•Genetic effects. Damage to a chromosome that is repaired with an incorrect sequence can cause serious genetic mayhem, and it can be passed on to subsequent generations.
•Embryo and fetus effects. A developing child is particularly vulnerable to radiation’s dose-dependent effects, which can include death or congenital abnormalities that appear at birth or later in life.
For fluoroscope users like me, no list of radiation’s dangers would be complete without mentioning the pain, fatigue and occasionally debilitating effects caused by wearing heavy garments, an antiquated but still technically effective way to protect staff. In fact, I’ve known cath lab colleagues who were forced to retire from the field due to long-term damage caused by these cumbersome devices. With 12 years of training required for each interventional cardiologist, losing them to back pain seems a terrible waste of resources. Thankfully, lighter, lead-free alternatives are proliferating along with non-apparel methods to protect the whole room, and these will form the core of an effective 21st century fix for the problem.
The solution to radiation exposure is radiation protection, and when it comes to policies that can best protect cath lab staff from scatter radiation, the guiding principle must be ALARA, the acronym for “as low as reasonably achievable.” It means in all instances one’s mindset should be to use the minimum amount of radiation to get the job done and produce the least exposure. This is especially important when it comes to personal protective equipment, as forgetting to don it before entering the danger zone can lead to real trouble. A protective gear checklist to review when suiting up can help, as well as maintaining an environment where staff are encouraged to continually check each other’s safety status.
Time, distance, shielding and dose monitoring are the time-tested pillars of radiation protection in medical settings. Combined with an ALARA mindset, they imply the following directives:
•Time. Minimize your time operating the fluoroscope or being in the room while it’s on.
•Distance. Maximize your distance from the radiation source. Two steps away from the table cuts your exposure by half.
•Shielding. Put as much shielding as possible between you and the radiation source.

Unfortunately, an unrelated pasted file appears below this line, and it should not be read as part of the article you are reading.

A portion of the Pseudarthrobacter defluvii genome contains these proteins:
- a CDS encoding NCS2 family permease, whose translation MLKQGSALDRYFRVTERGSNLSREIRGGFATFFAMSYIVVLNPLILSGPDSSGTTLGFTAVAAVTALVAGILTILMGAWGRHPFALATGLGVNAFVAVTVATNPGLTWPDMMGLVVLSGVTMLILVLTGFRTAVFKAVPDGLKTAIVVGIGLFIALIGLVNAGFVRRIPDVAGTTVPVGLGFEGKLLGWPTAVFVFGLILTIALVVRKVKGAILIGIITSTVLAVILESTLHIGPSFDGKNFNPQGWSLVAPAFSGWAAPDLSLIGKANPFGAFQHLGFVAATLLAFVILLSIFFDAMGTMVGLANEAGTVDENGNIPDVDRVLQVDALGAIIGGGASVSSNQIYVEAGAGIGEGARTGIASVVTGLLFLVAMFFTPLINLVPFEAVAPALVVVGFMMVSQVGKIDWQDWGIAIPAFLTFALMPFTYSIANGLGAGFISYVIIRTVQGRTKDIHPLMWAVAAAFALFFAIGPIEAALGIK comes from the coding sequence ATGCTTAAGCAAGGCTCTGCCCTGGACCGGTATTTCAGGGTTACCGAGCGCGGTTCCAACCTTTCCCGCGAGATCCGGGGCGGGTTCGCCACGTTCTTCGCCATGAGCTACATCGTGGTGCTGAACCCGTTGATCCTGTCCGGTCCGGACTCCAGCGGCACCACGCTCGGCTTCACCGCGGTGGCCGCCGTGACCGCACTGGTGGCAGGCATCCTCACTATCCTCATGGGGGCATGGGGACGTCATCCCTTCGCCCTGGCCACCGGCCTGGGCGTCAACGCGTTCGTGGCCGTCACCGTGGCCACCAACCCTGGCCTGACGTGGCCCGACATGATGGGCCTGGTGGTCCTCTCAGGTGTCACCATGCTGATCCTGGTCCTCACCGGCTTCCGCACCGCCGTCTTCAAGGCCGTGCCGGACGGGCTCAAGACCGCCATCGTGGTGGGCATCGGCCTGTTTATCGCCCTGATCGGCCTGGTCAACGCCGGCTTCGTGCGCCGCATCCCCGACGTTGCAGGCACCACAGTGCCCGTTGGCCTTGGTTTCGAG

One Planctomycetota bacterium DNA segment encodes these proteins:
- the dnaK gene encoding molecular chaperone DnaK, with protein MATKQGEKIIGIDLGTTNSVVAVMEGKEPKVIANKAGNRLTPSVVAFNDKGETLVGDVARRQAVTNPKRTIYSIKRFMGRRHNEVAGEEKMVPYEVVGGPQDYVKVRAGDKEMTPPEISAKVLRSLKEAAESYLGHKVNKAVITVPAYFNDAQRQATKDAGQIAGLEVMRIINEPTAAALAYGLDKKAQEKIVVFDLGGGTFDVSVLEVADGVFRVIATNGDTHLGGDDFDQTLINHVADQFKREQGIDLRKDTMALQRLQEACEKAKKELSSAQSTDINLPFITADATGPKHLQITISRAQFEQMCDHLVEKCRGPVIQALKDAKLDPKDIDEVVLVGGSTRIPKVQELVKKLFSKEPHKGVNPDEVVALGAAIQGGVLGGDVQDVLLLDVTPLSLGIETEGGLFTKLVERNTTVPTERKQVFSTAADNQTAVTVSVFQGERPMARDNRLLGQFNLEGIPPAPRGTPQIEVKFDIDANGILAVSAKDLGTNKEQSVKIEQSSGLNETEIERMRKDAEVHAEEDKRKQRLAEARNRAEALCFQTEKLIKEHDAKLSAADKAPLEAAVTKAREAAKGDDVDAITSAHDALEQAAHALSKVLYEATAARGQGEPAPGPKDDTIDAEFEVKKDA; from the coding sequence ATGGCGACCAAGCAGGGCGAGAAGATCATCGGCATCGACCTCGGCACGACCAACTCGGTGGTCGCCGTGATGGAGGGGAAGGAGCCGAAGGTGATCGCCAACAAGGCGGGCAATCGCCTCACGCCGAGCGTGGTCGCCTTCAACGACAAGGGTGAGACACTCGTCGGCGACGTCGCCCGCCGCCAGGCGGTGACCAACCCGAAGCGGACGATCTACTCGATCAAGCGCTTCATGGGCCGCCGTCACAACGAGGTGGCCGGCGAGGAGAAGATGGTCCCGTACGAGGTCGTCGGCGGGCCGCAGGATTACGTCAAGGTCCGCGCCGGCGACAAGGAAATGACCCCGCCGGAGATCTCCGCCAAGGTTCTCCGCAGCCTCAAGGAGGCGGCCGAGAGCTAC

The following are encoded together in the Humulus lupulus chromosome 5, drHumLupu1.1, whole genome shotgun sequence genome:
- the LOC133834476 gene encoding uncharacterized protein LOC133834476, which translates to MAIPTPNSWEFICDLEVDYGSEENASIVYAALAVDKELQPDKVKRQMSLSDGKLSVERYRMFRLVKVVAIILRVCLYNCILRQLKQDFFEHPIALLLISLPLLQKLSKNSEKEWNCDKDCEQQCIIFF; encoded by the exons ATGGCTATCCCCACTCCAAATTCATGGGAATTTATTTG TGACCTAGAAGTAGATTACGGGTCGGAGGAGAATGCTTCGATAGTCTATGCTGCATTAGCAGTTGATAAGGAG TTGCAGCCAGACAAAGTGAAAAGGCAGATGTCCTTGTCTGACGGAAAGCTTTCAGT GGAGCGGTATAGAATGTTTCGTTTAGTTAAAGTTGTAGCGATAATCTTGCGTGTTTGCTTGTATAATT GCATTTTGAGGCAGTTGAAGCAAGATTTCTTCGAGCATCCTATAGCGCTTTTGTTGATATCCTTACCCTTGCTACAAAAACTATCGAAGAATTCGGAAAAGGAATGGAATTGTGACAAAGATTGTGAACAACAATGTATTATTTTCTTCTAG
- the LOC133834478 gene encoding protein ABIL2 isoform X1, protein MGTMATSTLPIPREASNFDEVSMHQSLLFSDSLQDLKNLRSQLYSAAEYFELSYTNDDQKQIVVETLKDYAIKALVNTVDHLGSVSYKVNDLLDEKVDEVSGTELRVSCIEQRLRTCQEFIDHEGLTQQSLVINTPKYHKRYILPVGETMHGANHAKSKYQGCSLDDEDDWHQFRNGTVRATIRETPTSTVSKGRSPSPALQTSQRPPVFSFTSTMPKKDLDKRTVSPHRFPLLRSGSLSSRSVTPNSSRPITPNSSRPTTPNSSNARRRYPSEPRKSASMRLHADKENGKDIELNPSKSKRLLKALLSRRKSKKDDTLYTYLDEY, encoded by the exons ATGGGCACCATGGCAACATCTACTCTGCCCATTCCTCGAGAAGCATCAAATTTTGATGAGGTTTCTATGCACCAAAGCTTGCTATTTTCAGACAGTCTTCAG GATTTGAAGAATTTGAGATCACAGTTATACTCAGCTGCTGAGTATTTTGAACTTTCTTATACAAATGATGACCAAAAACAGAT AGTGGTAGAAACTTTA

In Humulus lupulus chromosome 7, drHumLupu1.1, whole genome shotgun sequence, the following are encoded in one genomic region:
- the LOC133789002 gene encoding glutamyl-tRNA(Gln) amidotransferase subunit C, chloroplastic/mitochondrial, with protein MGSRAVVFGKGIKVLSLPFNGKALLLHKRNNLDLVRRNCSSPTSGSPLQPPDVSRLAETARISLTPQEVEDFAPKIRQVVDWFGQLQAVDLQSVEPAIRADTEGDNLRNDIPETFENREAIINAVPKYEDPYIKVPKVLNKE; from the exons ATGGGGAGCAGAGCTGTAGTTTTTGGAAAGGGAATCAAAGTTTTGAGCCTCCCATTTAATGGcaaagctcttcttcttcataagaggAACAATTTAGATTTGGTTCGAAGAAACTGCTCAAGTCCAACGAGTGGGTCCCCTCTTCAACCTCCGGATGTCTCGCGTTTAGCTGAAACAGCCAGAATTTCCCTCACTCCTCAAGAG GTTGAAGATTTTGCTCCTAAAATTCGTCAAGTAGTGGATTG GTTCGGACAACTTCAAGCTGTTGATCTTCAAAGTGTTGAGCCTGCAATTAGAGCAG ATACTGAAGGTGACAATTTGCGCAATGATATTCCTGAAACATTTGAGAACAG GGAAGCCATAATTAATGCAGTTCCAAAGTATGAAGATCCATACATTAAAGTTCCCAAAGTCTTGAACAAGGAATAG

•Monitoring. Wear a personal dosimeter to monitor and gauge your exposure.
Ultimately, all cath lab staff should be fully educated on scatter radiation’s dangers and the policies, practices, and technologies in use to defeat it.
Fluoroscopic image quality can suffer from insufficient power, usually because the image is too noisy or cluttered for a low dose scan. High dose settings (sometimes called detail mode) can improve image quality by boosting contrast, but this sends more radiation to the patient and more scatter into the room. In practice most of the time, the low power setting produces an excellent though slightly less sharp image, with no practical reduction in diagnostic value.
The following habits can also minimize overexposure due to machine settings:
•Higher magnification and frame rates increase radiation overall, so use lower settings for these features unless a higher one is necessary.
•Use the “fluoro save” feature to save the last image and reduce the need for more imaging.
•Place lead drapes under the patient table, avoiding obstructions to C-arm travel.
•Put the X-ray source under the patient table as far away as possible to reduce scatter radiation by directing it through the table and patient before it reaches staff, and place the X-ray detector as close to the patent as possible to produce the sharpest image.
•Use tubing extensions to maintain a two-step distance from the table during imaging.
•Avoid using the fluoroscope if a non-radiological imaging device can do the job; ultrasound, magnetic resonance imaging (MRI), optical coherence tomography (OCT), intravascular ultrasound (IVUS) or transesophageal echo (TEE) might be a safer alternative.